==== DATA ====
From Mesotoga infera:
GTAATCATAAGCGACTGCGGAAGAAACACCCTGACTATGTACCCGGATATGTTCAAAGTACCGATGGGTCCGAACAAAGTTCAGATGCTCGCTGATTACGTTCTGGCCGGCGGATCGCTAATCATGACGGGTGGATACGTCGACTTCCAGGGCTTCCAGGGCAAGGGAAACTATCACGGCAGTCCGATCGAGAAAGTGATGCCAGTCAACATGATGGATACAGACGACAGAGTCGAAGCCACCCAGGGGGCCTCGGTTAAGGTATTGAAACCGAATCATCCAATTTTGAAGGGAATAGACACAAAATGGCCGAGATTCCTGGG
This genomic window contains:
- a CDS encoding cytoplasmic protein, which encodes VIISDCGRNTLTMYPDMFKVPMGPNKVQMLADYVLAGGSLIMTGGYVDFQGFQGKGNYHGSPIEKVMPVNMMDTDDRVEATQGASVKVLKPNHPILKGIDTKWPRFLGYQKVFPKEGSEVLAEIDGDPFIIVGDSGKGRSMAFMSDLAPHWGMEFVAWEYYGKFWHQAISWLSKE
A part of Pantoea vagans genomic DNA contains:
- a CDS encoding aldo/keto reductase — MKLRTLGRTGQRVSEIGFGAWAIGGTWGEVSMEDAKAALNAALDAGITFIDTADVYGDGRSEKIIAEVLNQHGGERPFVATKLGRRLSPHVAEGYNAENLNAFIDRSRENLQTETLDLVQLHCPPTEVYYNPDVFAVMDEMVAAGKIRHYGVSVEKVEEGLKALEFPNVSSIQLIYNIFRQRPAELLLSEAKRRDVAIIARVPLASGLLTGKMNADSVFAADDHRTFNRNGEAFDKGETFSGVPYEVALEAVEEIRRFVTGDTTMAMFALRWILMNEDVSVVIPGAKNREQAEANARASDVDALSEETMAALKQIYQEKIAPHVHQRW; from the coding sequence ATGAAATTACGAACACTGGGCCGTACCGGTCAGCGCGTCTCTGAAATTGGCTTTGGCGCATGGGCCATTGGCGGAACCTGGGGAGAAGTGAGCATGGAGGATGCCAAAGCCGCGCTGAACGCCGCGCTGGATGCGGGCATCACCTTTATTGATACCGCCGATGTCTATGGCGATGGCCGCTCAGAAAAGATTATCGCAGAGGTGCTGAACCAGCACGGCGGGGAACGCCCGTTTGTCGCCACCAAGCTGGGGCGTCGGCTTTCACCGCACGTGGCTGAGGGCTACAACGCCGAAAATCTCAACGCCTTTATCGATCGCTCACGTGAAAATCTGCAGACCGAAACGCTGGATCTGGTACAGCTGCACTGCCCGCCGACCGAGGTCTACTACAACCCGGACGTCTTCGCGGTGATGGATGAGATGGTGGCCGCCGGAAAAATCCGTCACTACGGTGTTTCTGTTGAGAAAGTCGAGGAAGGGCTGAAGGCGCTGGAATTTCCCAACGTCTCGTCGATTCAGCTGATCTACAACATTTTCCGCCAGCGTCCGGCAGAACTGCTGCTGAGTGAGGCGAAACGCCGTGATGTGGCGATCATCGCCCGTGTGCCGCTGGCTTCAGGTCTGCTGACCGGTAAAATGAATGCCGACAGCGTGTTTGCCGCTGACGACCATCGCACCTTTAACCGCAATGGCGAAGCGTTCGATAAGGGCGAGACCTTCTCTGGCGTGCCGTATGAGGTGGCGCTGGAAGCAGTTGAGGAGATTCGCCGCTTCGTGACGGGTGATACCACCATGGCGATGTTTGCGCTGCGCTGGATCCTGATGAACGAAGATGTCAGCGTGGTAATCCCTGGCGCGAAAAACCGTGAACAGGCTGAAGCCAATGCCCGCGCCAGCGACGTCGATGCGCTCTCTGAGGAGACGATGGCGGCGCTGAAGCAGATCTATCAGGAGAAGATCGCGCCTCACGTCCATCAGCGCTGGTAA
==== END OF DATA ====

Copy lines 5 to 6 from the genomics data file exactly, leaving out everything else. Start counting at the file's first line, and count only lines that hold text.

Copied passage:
A part of Pantoea vagans genomic DNA contains:
- a CDS encoding aldo/keto reductase — MKLRTLGRTGQRVSEIGFGAWAIGGTWGEVSMEDAKAALNAALDAGITFIDTADVYGDGRSEKIIAEVLNQHGGERPFVATKLGRRLSPHVAEGYNAENLNAFIDRSRENLQTETLDLVQLHCPPTEVYYNPDVFAVMDEMVAAGKIRHYGVSVEKVEEGLKALEFPNVSSIQLIYNIFRQRPAELLLSEAKRRDVAIIARVPLASGLLTGKMNADSVFAADDHRTFNRNGEAFDKGETFSGVPYEVALEAVEEIRRFVTGDTTMAMFALRWILMNEDVSVVIPGAKNREQAEANARASDVDALSEETMAALKQIYQEKIAPHVHQRW; from the coding sequence ATGAAATTACGAACACTGGGCCGTACCGGTCAGCGCGTCTCTGAAATTGGCTTTGGCGCATGGGCCATTGGCGGAACCTGGGGAGAAGTGAGCATGGAGGATGCCAAAGCCGCGCTGAACGCCGCGCTGGATGCGGGCATCACCTTTATTGATACCGCCGATGTCTATGGCGATGGCCGCTCAGAAAAGATTATCGCAGAGGTGCTGAACCAGCACGGCGGGGAACGCCCGTTTGTCGCCACCAAGCTGGGGCGTCGGCTTTCACCGCACGTGGCTGAGGGCTACAACGCCGAAAATCTCAACGCCTTTATCGATCGCTCACGTGAAAATCTGCAGACCGAAACGCTGGATCTGGTACAGCTGCACTGCCCGCCGACCGAGGTCTACTACAACCCGGACGTCTTCGCGGTGATGGATGAGATGGTGGCCGCCGGAAAAATCCGTCACTACGGTGTTTCTGTTGAGAAAGTCGAGGAAGGGCTGAAGGCGCTGGAATTTCCCAACGTCTCGTCGATTCAGCTGATCTACAACATTTTCCGCCAGCGTCCGGCAGAACTGCTGCTGAGTGAGGCGAAACGCCGTGATGTGGCGATCATCGCCCGTGTGCCGCTGGCTTCAGGTCTGCTGACCGGTAAAATGAATGCCGACAGCGTGTTTGCCGCTGACGACCATCGCACCTTTAACCGCAATGGCGAAGCGTTCGATAAGGGCGAGACCTTCTCTGGCGTGCCGTATGAGGTGGCGCTGGAAGCAGTTGAGGAGATTCGCCGCTTCGTGACGGGTGATACCACCATGGCGATGTTTGCGCTGCGCTGGATCCTGATGAACGAAGATGTCAGCGTGGTAATCCCTGGCGCGAAAAACCGTGAACAGGCTGAAGCCAATGCCCGCGCCAGCGACGTCGATGCGCTCTCTGAGGAGACGATGGCGGCGCTGAAGCAGATCTATCAGGAGAAGATCGCGCCTCACGTCCATCAGCGCTGGTAA